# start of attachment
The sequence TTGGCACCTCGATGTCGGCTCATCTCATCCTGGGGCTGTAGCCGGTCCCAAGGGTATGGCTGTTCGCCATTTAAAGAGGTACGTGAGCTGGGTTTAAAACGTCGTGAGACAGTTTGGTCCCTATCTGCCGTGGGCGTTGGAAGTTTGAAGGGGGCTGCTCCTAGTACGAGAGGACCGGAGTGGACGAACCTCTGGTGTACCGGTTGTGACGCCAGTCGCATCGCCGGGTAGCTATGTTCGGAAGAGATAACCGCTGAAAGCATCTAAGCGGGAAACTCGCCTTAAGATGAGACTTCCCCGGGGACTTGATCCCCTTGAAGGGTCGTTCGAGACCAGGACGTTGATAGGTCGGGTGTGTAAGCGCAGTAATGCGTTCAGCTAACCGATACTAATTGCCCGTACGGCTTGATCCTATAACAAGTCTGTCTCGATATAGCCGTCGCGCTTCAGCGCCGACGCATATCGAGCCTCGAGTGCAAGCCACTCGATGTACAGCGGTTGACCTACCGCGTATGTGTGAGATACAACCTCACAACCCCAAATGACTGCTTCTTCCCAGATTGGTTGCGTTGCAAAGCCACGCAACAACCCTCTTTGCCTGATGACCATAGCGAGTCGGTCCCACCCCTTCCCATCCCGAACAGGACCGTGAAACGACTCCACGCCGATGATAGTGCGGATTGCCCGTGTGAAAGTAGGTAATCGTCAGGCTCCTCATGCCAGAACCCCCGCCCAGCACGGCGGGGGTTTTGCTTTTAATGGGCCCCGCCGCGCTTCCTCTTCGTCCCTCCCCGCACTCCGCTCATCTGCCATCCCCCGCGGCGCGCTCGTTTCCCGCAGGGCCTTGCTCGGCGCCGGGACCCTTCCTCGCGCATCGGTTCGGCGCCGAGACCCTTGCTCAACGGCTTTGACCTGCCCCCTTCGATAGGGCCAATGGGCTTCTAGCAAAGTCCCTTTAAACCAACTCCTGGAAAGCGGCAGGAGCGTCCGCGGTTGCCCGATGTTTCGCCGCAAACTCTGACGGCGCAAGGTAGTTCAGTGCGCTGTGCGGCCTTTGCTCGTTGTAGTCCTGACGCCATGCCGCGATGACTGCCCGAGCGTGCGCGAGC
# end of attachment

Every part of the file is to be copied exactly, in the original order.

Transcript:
The sequence TTGGCACCTCGATGTCGGCTCATCTCATCCTGGGGCTGTAGCCGGTCCCAAGGGTATGGCTGTTCGCCATTTAAAGAGGTACGTGAGCTGGGTTTAAAACGTCGTGAGACAGTTTGGTCCCTATCTGCCGTGGGCGTTGGAAGTTTGAAGGGGGCTGCTCCTAGTACGAGAGGACCGGAGTGGACGAACCTCTGGTGTACCGGTTGTGACGCCAGTCGCATCGCCGGGTAGCTATGTTCGGAAGAGATAACCGCTGAAAGCATCTAAGCGGGAAACTCGCCTTAAGATGAGACTTCCCCGGGGACTTGATCCCCTTGAAGGGTCGTTCGAGACCAGGACGTTGATAGGTCGGGTGTGTAAGCGCAGTAATGCGTTCAGCTAACCGATACTAATTGCCCGTACGGCTTGATCCTATAACAAGTCTGTCTCGATATAGCCGTCGCGCTTCAGCGCCGACGCATATCGAGCCTCGAGTGCAAGCCACTCGATGTACAGCGGTTGACCTACCGCGTATGTGTGAGATACAACCTCACAACCCCAAATGACTGCTTCTTCCCAGATTGGTTGCGTTGCAAAGCCACGCAACAACCCTCTTTGCCTGATGACCATAGCGAGTCGGTCCCACCCCTTCCCATCCCGAACAGGACCGTGAAACGACTCCACGCCGATGATAGTGCGGATTGCCCGTGTGAAAGTAGGTAATCGTCAGGCTCCTCATGCCAGAACCCCCGCCCAGCACGGCGGGGGTTTTGCTTTTAATGGGCCCCGCCGCGCTTCCTCTTCGTCCCTCCCCGCACTCCGCTCATCTGCCATCCCCCGCGGCGCGCTCGTTTCCCGCAGGGCCTTGCTCGGCGCCGGGACCCTTCCTCGCGCATCGGTTCGGCGCCGAGACCCTTGCTCAACGGCTTTGACCTGCCCCCTTCGATAGGGCCAATGGGCTTCTAGCAAAGTCCCTTTAAACCAACTCCTGGAAAGCGGCAGGAGCGTCCGCGGTTGCCCGATGTTTCGCCGCAAACTCTGACGGCGCAAGGTAGTTCAGTGCGCTGTGCGGCCTTTGCTCGTTGTAGTCCTGACGCCATGCCGCGATGACTGCCCGAGCGTGCGCGAGC